AAS 197, January 2001
Session 99. The Expanded VLA
Special Session Oral, Wednesday, January 10, 2001, 1:30-3:00pm, Royal Palm 5/6

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[99.03] Demanding Observations Enabled by the EVLA Correlator

P. E. Dewdney, B. R. Carlson (HIA, National Research Council)

The correlator is a key component of the Expanded Very Large Array (EVLA), enabling greatly increased sensitivity, numbers of spectral channels, high tolerance to man-made radio frequency interference, and observational flexibility.

Interference robustness provided by high spectral resolution and dynamic range enables key observations -- for example, the red-shifted hydrogen line (HI) at decimeter wavelengths will not be in a protected band. At cm wavelengths, the correlator's 16 GHz of instantaneous processing bandwidth will enable sensitive, extinction-free measures of synchrotron and free-free emission in distant galaxies. Many channels and flexibility will be needed for simultaneous observations of recombination lines in the famously obscured Galactic Center. In the same region, the correlator's spectral resolution will permit the direct measurement of magnetic fields in molecular, and possibly ionized gas, through Zeeman splitting of narrow spectral lines. And finally, the reconfigurability of the correlator will enable rapid dynamic scheduling of the VLA, greatly increasing its ability to respond to transient events.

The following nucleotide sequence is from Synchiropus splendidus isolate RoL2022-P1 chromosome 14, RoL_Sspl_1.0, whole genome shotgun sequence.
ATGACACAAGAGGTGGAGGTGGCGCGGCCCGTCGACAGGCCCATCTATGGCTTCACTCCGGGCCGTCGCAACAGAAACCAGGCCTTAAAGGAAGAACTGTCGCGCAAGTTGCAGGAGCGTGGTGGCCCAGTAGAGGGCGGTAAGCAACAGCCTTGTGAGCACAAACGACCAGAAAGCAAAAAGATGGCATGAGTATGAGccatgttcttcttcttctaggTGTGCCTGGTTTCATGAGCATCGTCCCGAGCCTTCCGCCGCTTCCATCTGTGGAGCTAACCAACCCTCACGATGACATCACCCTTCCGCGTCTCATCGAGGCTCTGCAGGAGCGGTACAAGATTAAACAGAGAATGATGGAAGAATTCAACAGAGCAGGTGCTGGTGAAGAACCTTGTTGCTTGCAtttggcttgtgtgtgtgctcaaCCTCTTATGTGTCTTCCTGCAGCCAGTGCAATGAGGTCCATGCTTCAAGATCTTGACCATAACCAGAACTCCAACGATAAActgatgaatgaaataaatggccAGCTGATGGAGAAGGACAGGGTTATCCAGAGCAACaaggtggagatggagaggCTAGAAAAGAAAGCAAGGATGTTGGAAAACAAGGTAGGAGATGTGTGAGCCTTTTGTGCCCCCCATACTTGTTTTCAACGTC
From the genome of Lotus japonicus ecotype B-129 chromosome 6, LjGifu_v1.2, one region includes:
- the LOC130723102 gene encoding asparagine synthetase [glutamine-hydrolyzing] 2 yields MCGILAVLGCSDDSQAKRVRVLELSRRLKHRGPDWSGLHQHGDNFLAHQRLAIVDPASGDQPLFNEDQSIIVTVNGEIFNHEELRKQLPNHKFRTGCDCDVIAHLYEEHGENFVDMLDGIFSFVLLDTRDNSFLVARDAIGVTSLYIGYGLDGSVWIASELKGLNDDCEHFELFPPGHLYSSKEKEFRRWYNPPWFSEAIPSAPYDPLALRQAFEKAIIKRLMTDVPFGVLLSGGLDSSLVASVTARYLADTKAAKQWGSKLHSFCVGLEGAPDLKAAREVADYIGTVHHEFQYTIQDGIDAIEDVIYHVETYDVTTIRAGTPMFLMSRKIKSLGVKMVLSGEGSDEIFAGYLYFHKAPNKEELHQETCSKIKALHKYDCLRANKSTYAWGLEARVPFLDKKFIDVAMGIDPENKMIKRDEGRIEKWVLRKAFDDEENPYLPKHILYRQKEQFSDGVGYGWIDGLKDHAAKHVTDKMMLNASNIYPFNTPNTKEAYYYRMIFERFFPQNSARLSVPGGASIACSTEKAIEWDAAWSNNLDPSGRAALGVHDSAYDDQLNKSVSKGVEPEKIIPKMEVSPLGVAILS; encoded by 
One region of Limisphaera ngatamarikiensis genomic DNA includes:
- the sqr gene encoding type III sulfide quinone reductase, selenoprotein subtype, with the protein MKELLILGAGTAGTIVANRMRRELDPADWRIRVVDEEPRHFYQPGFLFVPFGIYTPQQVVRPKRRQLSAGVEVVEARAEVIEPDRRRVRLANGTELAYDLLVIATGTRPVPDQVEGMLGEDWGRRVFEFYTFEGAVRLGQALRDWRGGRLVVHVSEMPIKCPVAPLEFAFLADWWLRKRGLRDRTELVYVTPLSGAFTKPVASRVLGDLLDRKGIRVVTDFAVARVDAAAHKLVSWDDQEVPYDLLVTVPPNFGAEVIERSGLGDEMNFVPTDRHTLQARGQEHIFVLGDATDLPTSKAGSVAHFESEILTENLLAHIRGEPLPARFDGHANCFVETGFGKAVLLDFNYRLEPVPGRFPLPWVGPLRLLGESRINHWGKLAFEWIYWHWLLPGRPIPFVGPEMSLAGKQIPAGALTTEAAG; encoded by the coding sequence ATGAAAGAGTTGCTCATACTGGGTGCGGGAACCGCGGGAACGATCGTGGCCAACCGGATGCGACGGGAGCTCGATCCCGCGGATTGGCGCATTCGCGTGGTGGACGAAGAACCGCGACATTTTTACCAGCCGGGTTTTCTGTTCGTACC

The correlator will process all four polarization products from 40 antennas at full bandwidth. More antennas and/or more spectral channels can be processed at lower bandwidths. 16384 spectral channels can be distributed across all eight 2 GHz IF-bands (typically four left and four right polarizations) or concentrated in narrow sub-bands. Spectral flexibility is provided by sub-bands with individual center frequencies and spectral resolutions. There is also fast dump capability (~10 ms), multiple overlapping sub-arrays, on-the-fly re-configuration within seconds, multiple simultaneous phase centers, digital phased-antenna sums for VLBI, specialized processing for pulsar observations and searches, and independent sky frequencies for each IF-band. Four-bit sampling implies almost no loss of sensitivity due to digitization and confers high spectral dynamic range. An innovative design restricts the generation of harmonics and aliased products of interference.

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